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Yahoo's "Remain Co." rump sitting pretty on a fat cushion of resources

square peg

via Flickr © ePublicist (CC BY-ND 2.0)

  • Verizon now has to bang a square peg into a round hole while...
  • Yahoo keeps core patents, Alibaba and Yahoo Japan assets and $10 billion in cash
  • All tucked away securely in "The Excalibur Portfolio"
  • Robert Ludlum, eat your heart out

The popular press and media have been telling their readers and viewers that Verizon has bought Yahoo for US$4.8 billion, however, as those of us in the industry know, the reality is very different. Verizon is now (almost) the owner of a Yahoo subsidiary and a variety of associated assets but "Yahoo" the publicly traded company remains a separate entity and retains its existing holdings in Alibaba in China and in Yahoo Japan. Yahoo's most valuable patents are also retained and have been placed in special vehicle called the "Excalibur Portfolio".

Putting those to one side, the completion of what Verizon has actually acquired will be a complex operation at the end of which the name "Yahoo" will disappear and become part of dotcom history. Yahoo has not yet decided what the rump of the old company will be called but internally it is being referred to as "Remain Co". This rump will, in effect, be little more than a holding company for the Excalibur Portfolio, Yahoo's existing Alibaba and Yahoo assets and a handy $10 billion in cash.

Verizon;s $4.8 billion goes into the Yahoo coffers and Yahoo's battered and disenchanted shareholders have to hang around in the hope that, eventually, a few crumbs might fall from the table to them in the form of a dividend - after Yahoo pays all its taxes. Interestingly, and perhaps inevitably, Yahoo will lump its Yahoo purchase in with the stunted remains of AOL. Time will tell what will become of the strange amalgam.

Has Verizon bought the sword in the stone, or just the stone?

And then, of course, there's the vexed question of why Verizon wanted to buy part of Yahoo in the first place. The odd mix of two faded Internet has-beens, Yahoo and AOL, will now have to be reconfigured and mighteously tweaked if they are to compete for advertising cash with the likes of Facebook and Google - and in all probability it will be an impossible task. We should all remember that, a few short years ago Yahoo had the chance to buy Facebook and Google but decided to 'pass' on the opportunities.

Received wisdom is that Verizon, the biggest wireless operator in the US, wants to get into content, something that the CEO of T-Mobile USA, John Legere, has described as a “slippery slope.” His opinion was echoed by the CEO of Sprint, Marcelo Claure, who observed that when telcos try to elbow their way into content, “history has proven that every single one of them has failed.”

Evidently Verizon believes it can buck the trend and expects that the day will soon come when big corporations will want to advertise directly to individual consumers via  wireless networks.

This would be a major change for Verizon, a classic and traditional telco if ever there was one, but apparently it believes it will be a paradigm shift worth the risk because it believes that phone and data networks can be integrated seamlessly into new media offerings and that the resultant new whole will be greater than the sum of the two older parts. As  as Craig Moffett, an analyst at Moffett Nathanson  says, Verizon's goal "is not to appeal to users in a different way. It is to appeal to advertisers in a different way.”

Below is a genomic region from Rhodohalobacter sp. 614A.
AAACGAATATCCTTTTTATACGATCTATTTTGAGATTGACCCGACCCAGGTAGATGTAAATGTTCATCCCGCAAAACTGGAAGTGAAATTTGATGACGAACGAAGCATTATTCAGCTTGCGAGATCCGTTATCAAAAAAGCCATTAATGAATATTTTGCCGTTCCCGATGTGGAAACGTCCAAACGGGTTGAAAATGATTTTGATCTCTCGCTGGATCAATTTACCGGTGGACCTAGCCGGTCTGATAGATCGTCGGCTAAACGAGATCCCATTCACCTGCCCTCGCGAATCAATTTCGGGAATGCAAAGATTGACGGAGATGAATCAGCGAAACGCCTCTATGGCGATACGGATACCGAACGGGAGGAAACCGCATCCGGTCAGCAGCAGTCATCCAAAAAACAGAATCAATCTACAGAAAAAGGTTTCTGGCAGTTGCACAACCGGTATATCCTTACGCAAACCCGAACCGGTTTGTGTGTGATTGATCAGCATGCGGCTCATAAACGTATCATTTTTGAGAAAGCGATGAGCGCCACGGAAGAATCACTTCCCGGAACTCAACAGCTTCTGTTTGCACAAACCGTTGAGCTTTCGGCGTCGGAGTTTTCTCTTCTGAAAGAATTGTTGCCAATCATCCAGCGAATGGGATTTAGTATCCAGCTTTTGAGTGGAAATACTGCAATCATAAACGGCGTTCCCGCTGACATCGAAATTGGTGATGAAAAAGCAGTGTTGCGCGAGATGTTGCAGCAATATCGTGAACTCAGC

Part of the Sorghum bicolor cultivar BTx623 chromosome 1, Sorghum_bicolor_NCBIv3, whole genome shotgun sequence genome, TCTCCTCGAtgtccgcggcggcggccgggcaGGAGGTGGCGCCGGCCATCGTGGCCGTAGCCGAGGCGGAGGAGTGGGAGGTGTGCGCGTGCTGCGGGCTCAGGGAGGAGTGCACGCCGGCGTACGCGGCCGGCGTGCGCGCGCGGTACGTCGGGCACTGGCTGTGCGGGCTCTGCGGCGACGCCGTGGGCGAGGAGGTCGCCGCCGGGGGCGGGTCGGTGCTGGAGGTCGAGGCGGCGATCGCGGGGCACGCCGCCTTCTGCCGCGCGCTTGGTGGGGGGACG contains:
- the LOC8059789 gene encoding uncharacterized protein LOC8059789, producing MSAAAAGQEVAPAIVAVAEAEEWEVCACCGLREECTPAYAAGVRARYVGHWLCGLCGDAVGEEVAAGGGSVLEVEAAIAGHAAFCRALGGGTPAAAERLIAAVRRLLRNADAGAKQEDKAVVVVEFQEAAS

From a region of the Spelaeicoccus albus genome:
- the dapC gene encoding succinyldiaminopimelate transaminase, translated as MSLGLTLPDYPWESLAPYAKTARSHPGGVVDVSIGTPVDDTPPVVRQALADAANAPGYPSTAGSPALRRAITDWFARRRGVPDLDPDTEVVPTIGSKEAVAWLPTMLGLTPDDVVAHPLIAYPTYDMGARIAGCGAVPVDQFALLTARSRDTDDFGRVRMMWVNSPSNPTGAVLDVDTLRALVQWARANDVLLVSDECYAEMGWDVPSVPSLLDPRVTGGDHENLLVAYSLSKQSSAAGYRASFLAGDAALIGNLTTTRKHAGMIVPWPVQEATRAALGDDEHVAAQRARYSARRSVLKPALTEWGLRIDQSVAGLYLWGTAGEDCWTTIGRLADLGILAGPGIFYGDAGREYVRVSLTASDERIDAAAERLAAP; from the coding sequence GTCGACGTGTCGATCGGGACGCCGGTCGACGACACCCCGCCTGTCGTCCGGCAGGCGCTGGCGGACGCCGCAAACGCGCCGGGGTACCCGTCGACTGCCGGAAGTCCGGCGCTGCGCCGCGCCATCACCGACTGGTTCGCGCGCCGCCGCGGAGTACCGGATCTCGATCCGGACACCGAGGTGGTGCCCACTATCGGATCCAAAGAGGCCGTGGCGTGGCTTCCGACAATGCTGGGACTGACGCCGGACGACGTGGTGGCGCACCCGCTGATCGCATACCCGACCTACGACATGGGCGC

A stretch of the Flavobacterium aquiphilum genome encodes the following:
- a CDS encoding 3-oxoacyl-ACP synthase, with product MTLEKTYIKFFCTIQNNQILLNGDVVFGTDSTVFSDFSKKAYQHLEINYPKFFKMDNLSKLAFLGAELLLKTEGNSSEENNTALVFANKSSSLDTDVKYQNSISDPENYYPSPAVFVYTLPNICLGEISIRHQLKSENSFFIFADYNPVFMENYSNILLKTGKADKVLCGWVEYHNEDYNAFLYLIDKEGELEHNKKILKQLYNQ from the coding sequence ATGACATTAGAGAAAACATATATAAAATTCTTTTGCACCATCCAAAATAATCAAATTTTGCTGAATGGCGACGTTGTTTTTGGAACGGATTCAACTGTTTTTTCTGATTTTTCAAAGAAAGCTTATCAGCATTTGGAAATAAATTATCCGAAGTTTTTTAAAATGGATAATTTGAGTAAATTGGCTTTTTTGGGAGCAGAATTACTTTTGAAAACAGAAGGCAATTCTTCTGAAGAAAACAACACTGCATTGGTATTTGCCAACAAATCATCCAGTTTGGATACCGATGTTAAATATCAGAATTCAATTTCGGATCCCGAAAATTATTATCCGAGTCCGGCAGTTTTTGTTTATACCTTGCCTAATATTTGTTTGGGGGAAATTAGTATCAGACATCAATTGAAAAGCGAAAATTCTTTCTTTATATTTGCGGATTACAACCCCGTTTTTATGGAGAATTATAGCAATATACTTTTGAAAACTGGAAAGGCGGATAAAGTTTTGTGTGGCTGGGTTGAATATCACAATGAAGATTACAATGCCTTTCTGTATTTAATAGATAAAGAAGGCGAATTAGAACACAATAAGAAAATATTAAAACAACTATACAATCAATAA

Verizon is so huge as to seem impervious to the slings and arrows of outrageous fortune. After all, the company is worth some $225 billion, has annual revenues north of £130 billion, a workforce of 160,000 and has a 35 per cent share of the US wireless voice and data market.

Nonetheless, Verizon's senior executives know that fortunes can change and companies can decline and fall very quickly these days. New subscribers are increasingly hard to find and subscription prices are falling and Verizon simply cannot afford to rest on its laurels as an old-fashioned telco. Hence the acquisition of Yahoo and the focus on digital media.

Nobody owns the future - including Verizon

If Verizon can take just one per cent of the global digital advertising market it would increase its annual sales by $1.5 billion, and the telco has plans to take a much bigger market share than that. Tim Armstrong, the CEO of AOL, and the man who will have the responsibility of managing the successful integration of Yahoo into Verizon says, “People act like Google and Facebook have already won. But nobody owns the future.”

Well, he would say that, wouldn't he? The probability is indeed that Facebook and Google have already won but Mr. Armstrong has accepted the chalice that has been passed to him and all he can hope now is that it isn't poisoned. After all, critics are already referring to Verizon's bullishly optimistic utterances as “willful optimism.”

But, there is a "get out" clause that might, just might, be invoked if the nightmares that senior Verizon executives are no doubt experiencing in the wee small hours of the morning begin to manifest themselves in daylight hours as well. Yahoo retains the right to terminate the acquisition if another buyer turns up long after the bidding process is over and offers more than the $4.8 billion that Verizon is willing to pay. In that case Yahoo would have to pay the comparatively insignificant sum of $144 million to Verizon and the deal would be off. However, the actual chances of that happing are slightly less than that of Marissa Mayer becoming the first woman on Mars.

No, Verizon is stuck with the deal and will have to live with it, like it or lump it.

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